New gene-editing technique may revolutionize disease treatment
By GINA KOLATA New York Times
For the first time, scientists have found a way to efficiently and precisely remove genes from white blood cells of the immune system and to insert beneficial replacements, all in far less time than it normally takes to edit genes.
If the technique can be replicated in other labs, experts said, it may open up profound new possibilities for treating an array of diseases, including cancer, infections like HIV and autoimmune conditions like lupus and rheumatoid arthritis.
The work, published in the journal Nature, “is a major advance,” said Dr. John Wherry, director of the Institute of Immunology at the University of Pennsylvania, who was not involved in the study.
But because the technique is so new, no patients have yet been treated with white blood cells engineered with it.
“The proof will be when this technology is used to develop a new therapeutic product,” said Dr. Marcela Maus, director of cellular immunotherapy at Massachusetts General Hospital.
That test may not be far away. The researchers have already used the method in the laboratory to alter the abnormal immune cells of children with a rare genetic condition. They plan to return the altered cells to the children in an effort to cure them.
Currently, scientists attempting to edit the genome often must rely on modified viruses to slice open DNA in a cell and to deliver new genes into the cell. The method is time-consuming and difficult, limiting its use.
Despite the drawbacks, the virus method has had some success. Patients with a few rare blood cancers can be treated with engineered white blood cells — the immune system’s T-cells — that go directly to the tumors and kill them.
This type of treatment with engineered white cells, called immunotherapy, has been limited because of the difficulty of making viruses to carry the genetic material and the time needed to create them.
But researchers now say they have a found a way to use electrical fields, not viruses, to deliver both gene-editing tools and new genetic material into the cell. By speeding the process, in theory a treatment could be available to patients with almost any type of cancer.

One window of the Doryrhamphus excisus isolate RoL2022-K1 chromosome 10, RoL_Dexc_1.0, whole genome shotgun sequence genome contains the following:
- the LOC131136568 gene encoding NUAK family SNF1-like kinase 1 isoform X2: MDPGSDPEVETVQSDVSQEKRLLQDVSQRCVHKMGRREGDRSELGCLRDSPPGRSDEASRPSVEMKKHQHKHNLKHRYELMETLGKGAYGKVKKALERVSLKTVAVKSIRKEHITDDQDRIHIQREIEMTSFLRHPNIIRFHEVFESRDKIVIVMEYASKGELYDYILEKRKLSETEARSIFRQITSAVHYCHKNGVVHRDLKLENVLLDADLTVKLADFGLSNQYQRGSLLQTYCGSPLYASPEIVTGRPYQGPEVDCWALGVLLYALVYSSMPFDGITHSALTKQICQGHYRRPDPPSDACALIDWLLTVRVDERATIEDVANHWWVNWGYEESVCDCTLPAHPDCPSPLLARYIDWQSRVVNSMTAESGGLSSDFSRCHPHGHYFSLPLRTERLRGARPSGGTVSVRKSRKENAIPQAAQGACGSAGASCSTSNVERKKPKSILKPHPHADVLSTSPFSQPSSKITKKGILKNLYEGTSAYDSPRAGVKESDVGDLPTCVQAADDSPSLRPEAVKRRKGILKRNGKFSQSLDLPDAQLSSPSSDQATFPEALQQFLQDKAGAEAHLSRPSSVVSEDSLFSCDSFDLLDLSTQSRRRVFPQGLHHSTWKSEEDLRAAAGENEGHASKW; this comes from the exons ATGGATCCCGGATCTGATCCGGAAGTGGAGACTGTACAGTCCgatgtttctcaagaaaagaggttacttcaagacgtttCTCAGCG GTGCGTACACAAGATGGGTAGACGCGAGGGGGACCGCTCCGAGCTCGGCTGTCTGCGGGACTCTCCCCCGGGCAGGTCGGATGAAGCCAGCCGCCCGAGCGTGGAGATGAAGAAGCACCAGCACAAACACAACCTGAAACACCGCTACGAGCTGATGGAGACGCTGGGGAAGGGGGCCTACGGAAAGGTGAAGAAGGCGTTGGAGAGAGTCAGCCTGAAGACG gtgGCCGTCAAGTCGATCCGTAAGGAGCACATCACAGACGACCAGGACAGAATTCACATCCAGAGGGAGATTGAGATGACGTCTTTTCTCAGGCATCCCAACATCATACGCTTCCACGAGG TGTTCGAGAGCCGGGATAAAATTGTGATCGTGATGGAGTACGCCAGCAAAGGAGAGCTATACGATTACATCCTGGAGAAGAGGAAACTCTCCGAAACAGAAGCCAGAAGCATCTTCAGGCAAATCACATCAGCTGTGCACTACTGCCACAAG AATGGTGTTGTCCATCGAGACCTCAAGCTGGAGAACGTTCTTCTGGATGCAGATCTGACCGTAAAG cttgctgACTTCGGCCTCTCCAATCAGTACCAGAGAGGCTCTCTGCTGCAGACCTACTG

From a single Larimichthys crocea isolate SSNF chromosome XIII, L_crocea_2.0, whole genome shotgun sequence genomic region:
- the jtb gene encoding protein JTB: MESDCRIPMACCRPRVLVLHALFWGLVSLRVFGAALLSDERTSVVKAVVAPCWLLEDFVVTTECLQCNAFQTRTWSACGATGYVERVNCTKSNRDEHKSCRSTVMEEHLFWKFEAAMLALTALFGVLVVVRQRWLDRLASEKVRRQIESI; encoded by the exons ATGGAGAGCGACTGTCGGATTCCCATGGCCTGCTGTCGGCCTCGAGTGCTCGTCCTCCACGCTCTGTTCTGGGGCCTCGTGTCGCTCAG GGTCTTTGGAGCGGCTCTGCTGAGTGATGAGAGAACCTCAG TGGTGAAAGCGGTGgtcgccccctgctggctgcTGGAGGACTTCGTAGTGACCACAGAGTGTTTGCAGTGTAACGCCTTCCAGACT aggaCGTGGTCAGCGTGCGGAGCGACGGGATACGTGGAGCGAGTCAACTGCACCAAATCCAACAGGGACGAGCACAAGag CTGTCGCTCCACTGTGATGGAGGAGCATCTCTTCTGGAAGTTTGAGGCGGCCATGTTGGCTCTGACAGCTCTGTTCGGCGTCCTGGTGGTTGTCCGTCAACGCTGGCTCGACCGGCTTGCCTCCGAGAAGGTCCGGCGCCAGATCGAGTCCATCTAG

“What takes months or even a year may now take a couple weeks using this new technology,” said Fred Ramsdell, vice president of research at the Parker Institute for Cancer Immunotherapy in San Francisco. “If you are a cancer patient, weeks versus months could make a huge difference.”
“I think it’s going to be a huge breakthrough,” he said.
The Parker Institute already is working with the authors of the new paper, led by Dr. Alexander Marson, scientific director of biomedicine at the Innovative Genomics Institute — a partnership between University of California, San Francisco and the University of California, Berkeley — to make engineered cells to treat a variety of cancers.
In the new study, Marson and his colleagues engineered T-cells to recognize human melanoma cells. In mice carrying the human cancer cells, the modified T-cells went right to the cancer, attacking it.
The idea of engineering T-cells without using a virus is not new, but the immune cells are fragile and hard to keep alive in the lab, and it has always been difficult to get genes into them.
Already the scientists are talking to the Food and Drug Administration about using the new method to precisely attack solid tumors, as well as blood cancers.
“Our intent is to try to apply this as quickly as possible,” Ramsdell said.